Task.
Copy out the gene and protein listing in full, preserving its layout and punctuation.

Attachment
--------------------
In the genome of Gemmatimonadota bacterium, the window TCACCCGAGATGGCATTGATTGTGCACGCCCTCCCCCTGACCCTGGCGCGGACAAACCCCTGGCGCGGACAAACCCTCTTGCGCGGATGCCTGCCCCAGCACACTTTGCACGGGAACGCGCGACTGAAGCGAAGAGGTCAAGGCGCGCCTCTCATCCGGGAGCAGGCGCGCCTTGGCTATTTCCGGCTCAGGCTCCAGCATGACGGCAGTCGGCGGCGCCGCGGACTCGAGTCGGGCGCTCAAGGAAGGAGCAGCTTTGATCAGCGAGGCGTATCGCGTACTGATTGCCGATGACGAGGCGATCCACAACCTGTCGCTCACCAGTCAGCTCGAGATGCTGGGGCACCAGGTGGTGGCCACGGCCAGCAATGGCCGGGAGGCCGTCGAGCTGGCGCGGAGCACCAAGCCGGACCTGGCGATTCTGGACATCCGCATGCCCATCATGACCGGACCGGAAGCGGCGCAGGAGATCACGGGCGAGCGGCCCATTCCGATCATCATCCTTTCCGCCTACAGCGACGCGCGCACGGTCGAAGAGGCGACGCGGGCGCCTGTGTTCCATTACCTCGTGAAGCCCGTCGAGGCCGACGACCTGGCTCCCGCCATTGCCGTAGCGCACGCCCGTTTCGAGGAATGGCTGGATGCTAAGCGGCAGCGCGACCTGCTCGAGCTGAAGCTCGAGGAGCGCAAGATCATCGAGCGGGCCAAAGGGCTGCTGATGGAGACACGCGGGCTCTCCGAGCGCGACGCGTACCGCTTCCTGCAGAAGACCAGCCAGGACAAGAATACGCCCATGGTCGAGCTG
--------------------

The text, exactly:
In the genome of Gemmatimonadota bacterium, the window TCACCCGAGATGGCATTGATTGTGCACGCCCTCCCCCTGACCCTGGCGCGGACAAACCCCTGGCGCGGACAAACCCTCTTGCGCGGATGCCTGCCCCAGCACACTTTGCACGGGAACGCGCGACTGAAGCGAAGAGGTCAAGGCGCGCCTCTCATCCGGGAGCAGGCGCGCCTTGGCTATTTCCGGCTCAGGCTCCAGCATGACGGCAGTCGGCGGCGCCGCGGACTCGAGTCGGGCGCTCAAGGAAGGAGCAGCTTTGATCAGCGAGGCGTATCGCGTACTGATTGCCGATGACGAGGCGATCCACAACCTGTCGCTCACCAGTCAGCTCGAGATGCTGGGGCACCAGGTGGTGGCCACGGCCAGCAATGGCCGGGAGGCCGTCGAGCTGGCGCGGAGCACCAAGCCGGACCTGGCGATTCTGGACATCCGCATGCCCATCATGACCGGACCGGAAGCGGCGCAGGAGATCACGGGCGAGCGGCCCATTCCGATCATCATCCTTTCCGCCTACAGCGACGCGCGCACGGTCGAAGAGGCGACGCGGGCGCCTGTGTTCCATTACCTCGTGAAGCCCGTCGAGGCCGACGACCTGGCTCCCGCCATTGCCGTAGCGCACGCCCGTTTCGAGGAATGGCTGGATGCTAAGCGGCAGCGCGACCTGCTCGAGCTGAAGCTCGAGGAGCGCAAGATCATCGAGCGGGCCAAAGGGCTGCTGATGGAGACACGCGGGCTCTCCGAGCGCGACGCGTACCGCTTCCTGCAGAAGACCAGCCAGGACAAGAATACGCCCATGGTCGAGCTG